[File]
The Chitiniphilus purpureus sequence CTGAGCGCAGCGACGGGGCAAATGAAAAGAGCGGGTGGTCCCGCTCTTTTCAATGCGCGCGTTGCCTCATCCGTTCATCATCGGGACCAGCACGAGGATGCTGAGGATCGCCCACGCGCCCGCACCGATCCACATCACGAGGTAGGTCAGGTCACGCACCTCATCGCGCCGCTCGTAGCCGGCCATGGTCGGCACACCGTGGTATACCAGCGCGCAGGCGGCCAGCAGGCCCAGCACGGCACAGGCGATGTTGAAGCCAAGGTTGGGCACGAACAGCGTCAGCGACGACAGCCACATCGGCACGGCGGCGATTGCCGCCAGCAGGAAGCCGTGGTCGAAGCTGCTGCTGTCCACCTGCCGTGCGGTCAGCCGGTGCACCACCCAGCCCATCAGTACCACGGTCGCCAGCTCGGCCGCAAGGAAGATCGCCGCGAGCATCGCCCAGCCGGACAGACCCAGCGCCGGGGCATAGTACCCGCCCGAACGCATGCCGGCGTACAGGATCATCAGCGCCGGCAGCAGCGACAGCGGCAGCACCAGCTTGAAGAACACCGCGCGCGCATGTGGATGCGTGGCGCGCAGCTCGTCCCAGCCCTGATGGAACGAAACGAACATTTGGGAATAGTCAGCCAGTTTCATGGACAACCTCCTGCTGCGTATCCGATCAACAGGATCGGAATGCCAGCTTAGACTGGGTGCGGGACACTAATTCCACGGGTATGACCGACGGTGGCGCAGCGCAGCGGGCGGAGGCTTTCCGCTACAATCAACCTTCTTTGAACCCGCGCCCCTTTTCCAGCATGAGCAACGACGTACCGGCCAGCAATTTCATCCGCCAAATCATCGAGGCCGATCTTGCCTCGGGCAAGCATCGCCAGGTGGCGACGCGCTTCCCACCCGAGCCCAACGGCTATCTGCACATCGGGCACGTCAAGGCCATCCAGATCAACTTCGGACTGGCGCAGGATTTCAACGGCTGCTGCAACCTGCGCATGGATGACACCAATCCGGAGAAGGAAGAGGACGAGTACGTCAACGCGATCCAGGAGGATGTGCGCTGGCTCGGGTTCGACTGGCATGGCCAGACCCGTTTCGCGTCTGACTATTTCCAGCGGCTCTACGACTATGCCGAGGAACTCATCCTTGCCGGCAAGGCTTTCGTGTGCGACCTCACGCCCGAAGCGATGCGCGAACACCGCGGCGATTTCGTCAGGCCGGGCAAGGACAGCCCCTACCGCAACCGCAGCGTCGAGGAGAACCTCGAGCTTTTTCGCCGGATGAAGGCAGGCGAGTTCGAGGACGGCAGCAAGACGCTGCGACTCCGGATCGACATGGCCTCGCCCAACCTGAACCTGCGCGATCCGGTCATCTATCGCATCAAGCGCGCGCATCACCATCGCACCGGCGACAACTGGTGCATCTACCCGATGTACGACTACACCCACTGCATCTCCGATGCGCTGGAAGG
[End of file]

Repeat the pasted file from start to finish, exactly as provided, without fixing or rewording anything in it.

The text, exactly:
The Chitiniphilus purpureus sequence CTGAGCGCAGCGACGGGGCAAATGAAAAGAGCGGGTGGTCCCGCTCTTTTCAATGCGCGCGTTGCCTCATCCGTTCATCATCGGGACCAGCACGAGGATGCTGAGGATCGCCCACGCGCCCGCACCGATCCACATCACGAGGTAGGTCAGGTCACGCACCTCATCGCGCCGCTCGTAGCCGGCCATGGTCGGCACACCGTGGTATACCAGCGCGCAGGCGGCCAGCAGGCCCAGCACGGCACAGGCGATGTTGAAGCCAAGGTTGGGCACGAACAGCGTCAGCGACGACAGCCACATCGGCACGGCGGCGATTGCCGCCAGCAGGAAGCCGTGGTCGAAGCTGCTGCTGTCCACCTGCCGTGCGGTCAGCCGGTGCACCACCCAGCCCATCAGTACCACGGTCGCCAGCTCGGCCGCAAGGAAGATCGCCGCGAGCATCGCCCAGCCGGACAGACCCAGCGCCGGGGCATAGTACCCGCCCGAACGCATGCCGGCGTACAGGATCATCAGCGCCGGCAGCAGCGACAGCGGCAGCACCAGCTTGAAGAACACCGCGCGCGCATGTGGATGCGTGGCGCGCAGCTCGTCCCAGCCCTGATGGAACGAAACGAACATTTGGGAATAGTCAGCCAGTTTCATGGACAACCTCCTGCTGCGTATCCGATCAACAGGATCGGAATGCCAGCTTAGACTGGGTGCGGGACACTAATTCCACGGGTATGACCGACGGTGGCGCAGCGCAGCGGGCGGAGGCTTTCCGCTACAATCAACCTTCTTTGAACCCGCGCCCCTTTTCCAGCATGAGCAACGACGTACCGGCCAGCAATTTCATCCGCCAAATCATCGAGGCCGATCTTGCCTCGGGCAAGCATCGCCAGGTGGCGACGCGCTTCCCACCCGAGCCCAACGGCTATCTGCACATCGGGCACGTCAAGGCCATCCAGATCAACTTCGGACTGGCGCAGGATTTCAACGGCTGCTGCAACCTGCGCATGGATGACACCAATCCGGAGAAGGAAGAGGACGAGTACGTCAACGCGATCCAGGAGGATGTGCGCTGGCTCGGGTTCGACTGGCATGGCCAGACCCGTTTCGCGTCTGACTATTTCCAGCGGCTCTACGACTATGCCGAGGAACTCATCCTTGCCGGCAAGGCTTTCGTGTGCGACCTCACGCCCGAAGCGATGCGCGAACACCGCGGCGATTTCGTCAGGCCGGGCAAGGACAGCCCCTACCGCAACCGCAGCGTCGAGGAGAACCTCGAGCTTTTTCGCCGGATGAAGGCAGGCGAGTTCGAGGACGGCAGCAAGACGCTGCGACTCCGGATCGACATGGCCTCGCCCAACCTGAACCTGCGCGATCCGGTCATCTATCGCATCAAGCGCGCGCATCACCATCGCACCGGCGACAACTGGTGCATCTACCCGATGTACGACTACACCCACTGCATCTCCGATGCGCTGGAAGG